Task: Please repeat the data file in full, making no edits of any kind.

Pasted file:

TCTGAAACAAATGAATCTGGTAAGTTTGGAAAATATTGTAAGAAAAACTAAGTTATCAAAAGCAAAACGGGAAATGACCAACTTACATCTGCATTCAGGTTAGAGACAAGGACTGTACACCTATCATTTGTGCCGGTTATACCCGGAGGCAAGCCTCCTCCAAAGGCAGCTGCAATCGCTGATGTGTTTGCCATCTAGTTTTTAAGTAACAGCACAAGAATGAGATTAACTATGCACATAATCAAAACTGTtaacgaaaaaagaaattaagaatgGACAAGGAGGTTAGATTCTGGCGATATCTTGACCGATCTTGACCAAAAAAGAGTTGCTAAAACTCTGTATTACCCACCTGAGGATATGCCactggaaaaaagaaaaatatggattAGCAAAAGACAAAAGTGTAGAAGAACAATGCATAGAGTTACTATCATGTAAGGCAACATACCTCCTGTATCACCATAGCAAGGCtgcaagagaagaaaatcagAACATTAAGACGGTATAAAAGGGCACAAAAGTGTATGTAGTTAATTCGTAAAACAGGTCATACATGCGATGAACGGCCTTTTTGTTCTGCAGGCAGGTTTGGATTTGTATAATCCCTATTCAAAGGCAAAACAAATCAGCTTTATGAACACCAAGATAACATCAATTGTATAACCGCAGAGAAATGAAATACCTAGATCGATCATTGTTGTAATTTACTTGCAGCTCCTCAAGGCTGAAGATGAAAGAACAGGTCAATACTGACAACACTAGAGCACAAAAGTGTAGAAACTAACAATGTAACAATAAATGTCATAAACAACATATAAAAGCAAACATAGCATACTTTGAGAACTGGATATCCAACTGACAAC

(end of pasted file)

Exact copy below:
TCTGAAACAAATGAATCTGGTAAGTTTGGAAAATATTGTAAGAAAAACTAAGTTATCAAAAGCAAAACGGGAAATGACCAACTTACATCTGCATTCAGGTTAGAGACAAGGACTGTACACCTATCATTTGTGCCGGTTATACCCGGAGGCAAGCCTCCTCCAAAGGCAGCTGCAATCGCTGATGTGTTTGCCATCTAGTTTTTAAGTAACAGCACAAGAATGAGATTAACTATGCACATAATCAAAACTGTtaacgaaaaaagaaattaagaatgGACAAGGAGGTTAGATTCTGGCGATATCTTGACCGATCTTGACCAAAAAAGAGTTGCTAAAACTCTGTATTACCCACCTGAGGATATGCCactggaaaaaagaaaaatatggattAGCAAAAGACAAAAGTGTAGAAGAACAATGCATAGAGTTACTATCATGTAAGGCAACATACCTCCTGTATCACCATAGCAAGGCtgcaagagaagaaaatcagAACATTAAGACGGTATAAAAGGGCACAAAAGTGTATGTAGTTAATTCGTAAAACAGGTCATACATGCGATGAACGGCCTTTTTGTTCTGCAGGCAGGTTTGGATTTGTATAATCCCTATTCAAAGGCAAAACAAATCAGCTTTATGAACACCAAGATAACATCAATTGTATAACCGCAGAGAAATGAAATACCTAGATCGATCATTGTTGTAATTTACTTGCAGCTCCTCAAGGCTGAAGATGAAAGAACAGGTCAATACTGACAACACTAGAGCACAAAAGTGTAGAAACTAACAATGTAACAATAAATGTCATAAACAACATATAAAAGCAAACATAGCATACTTTGAGAACTGGATATCCAACTGACAAC